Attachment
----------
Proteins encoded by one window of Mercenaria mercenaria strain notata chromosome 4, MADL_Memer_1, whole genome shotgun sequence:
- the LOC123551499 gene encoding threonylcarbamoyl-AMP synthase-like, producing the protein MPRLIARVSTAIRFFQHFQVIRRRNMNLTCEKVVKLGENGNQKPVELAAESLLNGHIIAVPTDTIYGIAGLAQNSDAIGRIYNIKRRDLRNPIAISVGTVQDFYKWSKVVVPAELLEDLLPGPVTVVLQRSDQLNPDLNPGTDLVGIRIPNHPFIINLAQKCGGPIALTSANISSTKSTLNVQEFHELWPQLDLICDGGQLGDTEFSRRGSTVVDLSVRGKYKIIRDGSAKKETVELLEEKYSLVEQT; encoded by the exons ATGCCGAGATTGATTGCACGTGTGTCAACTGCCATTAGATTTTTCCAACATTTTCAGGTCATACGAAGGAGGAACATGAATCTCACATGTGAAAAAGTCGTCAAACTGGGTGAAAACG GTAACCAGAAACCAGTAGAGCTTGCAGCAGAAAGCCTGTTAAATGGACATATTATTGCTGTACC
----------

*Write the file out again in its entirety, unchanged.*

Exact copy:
Proteins encoded by one window of Mercenaria mercenaria strain notata chromosome 4, MADL_Memer_1, whole genome shotgun sequence:
- the LOC123551499 gene encoding threonylcarbamoyl-AMP synthase-like, producing the protein MPRLIARVSTAIRFFQHFQVIRRRNMNLTCEKVVKLGENGNQKPVELAAESLLNGHIIAVPTDTIYGIAGLAQNSDAIGRIYNIKRRDLRNPIAISVGTVQDFYKWSKVVVPAELLEDLLPGPVTVVLQRSDQLNPDLNPGTDLVGIRIPNHPFIINLAQKCGGPIALTSANISSTKSTLNVQEFHELWPQLDLICDGGQLGDTEFSRRGSTVVDLSVRGKYKIIRDGSAKKETVELLEEKYSLVEQT; encoded by the exons ATGCCGAGATTGATTGCACGTGTGTCAACTGCCATTAGATTTTTCCAACATTTTCAGGTCATACGAAGGAGGAACATGAATCTCACATGTGAAAAAGTCGTCAAACTGGGTGAAAACG GTAACCAGAAACCAGTAGAGCTTGCAGCAGAAAGCCTGTTAAATGGACATATTATTGCTGTACC